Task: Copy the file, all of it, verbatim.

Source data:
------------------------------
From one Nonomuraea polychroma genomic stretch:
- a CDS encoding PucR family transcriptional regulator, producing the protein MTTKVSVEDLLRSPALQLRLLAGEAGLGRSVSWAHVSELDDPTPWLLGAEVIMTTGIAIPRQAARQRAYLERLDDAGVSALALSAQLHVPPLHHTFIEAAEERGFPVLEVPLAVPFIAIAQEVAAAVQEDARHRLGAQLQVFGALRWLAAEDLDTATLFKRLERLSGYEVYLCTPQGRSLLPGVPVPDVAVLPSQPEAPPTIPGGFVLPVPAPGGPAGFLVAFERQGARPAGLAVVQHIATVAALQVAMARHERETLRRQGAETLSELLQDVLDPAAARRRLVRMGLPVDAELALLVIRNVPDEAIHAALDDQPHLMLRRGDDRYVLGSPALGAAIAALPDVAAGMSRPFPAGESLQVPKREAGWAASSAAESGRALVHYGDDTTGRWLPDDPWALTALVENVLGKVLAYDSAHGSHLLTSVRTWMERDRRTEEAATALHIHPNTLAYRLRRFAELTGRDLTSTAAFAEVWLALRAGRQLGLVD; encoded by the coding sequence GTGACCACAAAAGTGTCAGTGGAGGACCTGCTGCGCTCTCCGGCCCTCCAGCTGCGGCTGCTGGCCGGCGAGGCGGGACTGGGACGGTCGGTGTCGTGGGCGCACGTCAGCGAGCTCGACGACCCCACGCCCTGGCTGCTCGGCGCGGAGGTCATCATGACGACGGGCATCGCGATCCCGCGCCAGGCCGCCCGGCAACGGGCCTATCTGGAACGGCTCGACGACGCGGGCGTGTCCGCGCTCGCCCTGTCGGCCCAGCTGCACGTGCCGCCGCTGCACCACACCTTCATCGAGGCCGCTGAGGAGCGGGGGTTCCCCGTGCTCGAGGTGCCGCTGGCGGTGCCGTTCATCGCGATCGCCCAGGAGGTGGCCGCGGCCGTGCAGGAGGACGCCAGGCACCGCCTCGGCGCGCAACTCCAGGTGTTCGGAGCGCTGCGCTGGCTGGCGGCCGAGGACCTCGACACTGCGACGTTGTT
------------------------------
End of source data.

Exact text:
From one Nonomuraea polychroma genomic stretch:
- a CDS encoding PucR family transcriptional regulator, producing the protein MTTKVSVEDLLRSPALQLRLLAGEAGLGRSVSWAHVSELDDPTPWLLGAEVIMTTGIAIPRQAARQRAYLERLDDAGVSALALSAQLHVPPLHHTFIEAAEERGFPVLEVPLAVPFIAIAQEVAAAVQEDARHRLGAQLQVFGALRWLAAEDLDTATLFKRLERLSGYEVYLCTPQGRSLLPGVPVPDVAVLPSQPEAPPTIPGGFVLPVPAPGGPAGFLVAFERQGARPAGLAVVQHIATVAALQVAMARHERETLRRQGAETLSELLQDVLDPAAARRRLVRMGLPVDAELALLVIRNVPDEAIHAALDDQPHLMLRRGDDRYVLGSPALGAAIAALPDVAAGMSRPFPAGESLQVPKREAGWAASSAAESGRALVHYGDDTTGRWLPDDPWALTALVENVLGKVLAYDSAHGSHLLTSVRTWMERDRRTEEAATALHIHPNTLAYRLRRFAELTGRDLTSTAAFAEVWLALRAGRQLGLVD; encoded by the coding sequence GTGACCACAAAAGTGTCAGTGGAGGACCTGCTGCGCTCTCCGGCCCTCCAGCTGCGGCTGCTGGCCGGCGAGGCGGGACTGGGACGGTCGGTGTCGTGGGCGCACGTCAGCGAGCTCGACGACCCCACGCCCTGGCTGCTCGGCGCGGAGGTCATCATGACGACGGGCATCGCGATCCCGCGCCAGGCCGCCCGGCAACGGGCCTATCTGGAACGGCTCGACGACGCGGGCGTGTCCGCGCTCGCCCTGTCGGCCCAGCTGCACGTGCCGCCGCTGCACCACACCTTCATCGAGGCCGCTGAGGAGCGGGGGTTCCCCGTGCTCGAGGTGCCGCTGGCGGTGCCGTTCATCGCGATCGCCCAGGAGGTGGCCGCGGCCGTGCAGGAGGACGCCAGGCACCGCCTCGGCGCGCAACTCCAGGTGTTCGGAGCGCTGCGCTGGCTGGCGGCCGAGGACCTCGACACTGCGACGTTGTT